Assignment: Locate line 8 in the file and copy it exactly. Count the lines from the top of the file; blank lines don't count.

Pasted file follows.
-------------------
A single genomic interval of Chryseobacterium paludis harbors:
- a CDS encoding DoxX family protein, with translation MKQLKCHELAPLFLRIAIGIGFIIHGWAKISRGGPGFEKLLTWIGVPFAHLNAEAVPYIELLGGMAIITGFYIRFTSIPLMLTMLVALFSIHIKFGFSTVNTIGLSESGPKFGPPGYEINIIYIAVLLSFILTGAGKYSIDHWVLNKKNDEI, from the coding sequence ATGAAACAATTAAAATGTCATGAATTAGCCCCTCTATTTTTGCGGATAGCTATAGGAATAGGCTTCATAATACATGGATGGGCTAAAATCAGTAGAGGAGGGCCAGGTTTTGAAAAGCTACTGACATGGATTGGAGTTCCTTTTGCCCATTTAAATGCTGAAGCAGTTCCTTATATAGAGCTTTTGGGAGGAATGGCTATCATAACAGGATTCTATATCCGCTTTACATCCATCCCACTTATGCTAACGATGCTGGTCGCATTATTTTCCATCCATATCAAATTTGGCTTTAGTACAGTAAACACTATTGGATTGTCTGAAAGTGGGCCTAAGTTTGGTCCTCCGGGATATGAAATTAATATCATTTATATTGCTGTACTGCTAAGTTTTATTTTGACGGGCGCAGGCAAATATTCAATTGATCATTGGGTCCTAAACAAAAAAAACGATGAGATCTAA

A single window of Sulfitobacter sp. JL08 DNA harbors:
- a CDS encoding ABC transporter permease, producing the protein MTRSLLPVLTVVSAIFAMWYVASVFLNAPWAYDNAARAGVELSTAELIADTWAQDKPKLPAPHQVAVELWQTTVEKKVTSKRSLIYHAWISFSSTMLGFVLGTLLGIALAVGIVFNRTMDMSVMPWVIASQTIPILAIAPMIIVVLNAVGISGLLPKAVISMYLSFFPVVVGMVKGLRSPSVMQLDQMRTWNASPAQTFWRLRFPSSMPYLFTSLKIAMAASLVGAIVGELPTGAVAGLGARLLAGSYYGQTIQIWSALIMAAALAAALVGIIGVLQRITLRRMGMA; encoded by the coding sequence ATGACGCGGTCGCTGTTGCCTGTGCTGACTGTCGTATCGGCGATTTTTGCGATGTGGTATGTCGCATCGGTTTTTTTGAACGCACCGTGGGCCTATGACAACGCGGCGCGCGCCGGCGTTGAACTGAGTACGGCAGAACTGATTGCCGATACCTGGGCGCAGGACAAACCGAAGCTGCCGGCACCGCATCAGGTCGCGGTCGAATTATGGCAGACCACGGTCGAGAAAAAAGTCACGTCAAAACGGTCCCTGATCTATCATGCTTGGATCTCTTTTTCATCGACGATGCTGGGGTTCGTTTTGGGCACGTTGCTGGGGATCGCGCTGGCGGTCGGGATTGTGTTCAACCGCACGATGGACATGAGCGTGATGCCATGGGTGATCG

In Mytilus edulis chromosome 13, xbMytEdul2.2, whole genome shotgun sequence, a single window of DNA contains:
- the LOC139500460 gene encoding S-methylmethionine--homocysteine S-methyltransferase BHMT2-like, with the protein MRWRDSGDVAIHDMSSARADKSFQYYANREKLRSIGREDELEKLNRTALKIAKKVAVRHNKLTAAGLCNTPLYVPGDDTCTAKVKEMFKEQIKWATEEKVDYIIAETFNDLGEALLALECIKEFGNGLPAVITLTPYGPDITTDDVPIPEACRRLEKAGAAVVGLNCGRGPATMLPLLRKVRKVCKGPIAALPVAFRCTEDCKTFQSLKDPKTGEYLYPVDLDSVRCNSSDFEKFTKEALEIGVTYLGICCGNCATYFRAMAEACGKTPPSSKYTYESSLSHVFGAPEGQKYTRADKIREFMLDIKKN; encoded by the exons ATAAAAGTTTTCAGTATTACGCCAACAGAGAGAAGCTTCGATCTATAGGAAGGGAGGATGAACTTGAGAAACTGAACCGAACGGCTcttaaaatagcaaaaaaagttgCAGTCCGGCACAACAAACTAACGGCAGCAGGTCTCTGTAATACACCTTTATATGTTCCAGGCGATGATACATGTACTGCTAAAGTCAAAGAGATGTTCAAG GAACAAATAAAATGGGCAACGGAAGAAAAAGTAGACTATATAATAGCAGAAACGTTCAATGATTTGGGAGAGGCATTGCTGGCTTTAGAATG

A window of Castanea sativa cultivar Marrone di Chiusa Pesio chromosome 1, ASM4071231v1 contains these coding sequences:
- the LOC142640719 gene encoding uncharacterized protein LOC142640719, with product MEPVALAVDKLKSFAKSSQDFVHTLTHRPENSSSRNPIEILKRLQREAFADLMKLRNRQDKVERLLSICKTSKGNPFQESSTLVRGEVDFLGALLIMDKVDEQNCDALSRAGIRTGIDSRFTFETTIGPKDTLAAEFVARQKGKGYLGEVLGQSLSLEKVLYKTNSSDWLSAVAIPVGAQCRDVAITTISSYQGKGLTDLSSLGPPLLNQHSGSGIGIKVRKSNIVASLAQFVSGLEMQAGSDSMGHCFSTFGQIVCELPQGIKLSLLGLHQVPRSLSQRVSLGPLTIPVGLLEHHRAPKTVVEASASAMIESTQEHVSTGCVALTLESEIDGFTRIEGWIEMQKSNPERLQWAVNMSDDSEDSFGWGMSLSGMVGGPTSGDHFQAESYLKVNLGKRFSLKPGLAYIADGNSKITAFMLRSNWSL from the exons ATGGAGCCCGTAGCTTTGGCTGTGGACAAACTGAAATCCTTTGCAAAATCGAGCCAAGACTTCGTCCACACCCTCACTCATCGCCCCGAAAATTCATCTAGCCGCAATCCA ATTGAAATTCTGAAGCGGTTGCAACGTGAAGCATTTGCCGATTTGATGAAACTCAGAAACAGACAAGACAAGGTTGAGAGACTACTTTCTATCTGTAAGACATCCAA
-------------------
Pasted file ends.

- the LOC142640719 gene encoding uncharacterized protein LOC142640719, with product MEPVALAVDKLKSFAKSSQDFVHTLTHRPENSSSRNPIEILKRLQREAFADLMKLRNRQDKVERLLSICKTSKGNPFQESSTLVRGEVDFLGALLIMDKVDEQNCDALSRAGIRTGIDSRFTFETTIGPKDTLAAEFVARQKGKGYLGEVLGQSLSLEKVLYKTNSSDWLSAVAIPVGAQCRDVAITTISSYQGKGLTDLSSLGPPLLNQHSGSGIGIKVRKSNIVASLAQFVSGLEMQAGSDSMGHCFSTFGQIVCELPQGIKLSLLGLHQVPRSLSQRVSLGPLTIPVGLLEHHRAPKTVVEASASAMIESTQEHVSTGCVALTLESEIDGFTRIEGWIEMQKSNPERLQWAVNMSDDSEDSFGWGMSLSGMVGGPTSGDHFQAESYLKVNLGKRFSLKPGLAYIADGNSKITAFMLRSNWSL from the exons ATGGAGCCCGTAGCTTTGGCTGTGGACAAACTGAAATCCTTTGCAAAATCGAGCCAAGACTTCGTCCACACCCTCACTCATCGCCCCGAAAATTCATCTAGCCGCAATCCA ATTGAAATTCTGAAGCGGTTGCAACGTGAAGCATTTGCCGATTTGATGAAACTCAGAAACAGACAAGACAAGGTTGAGAGACTACTTTCTATCTGTAAGACATCCAA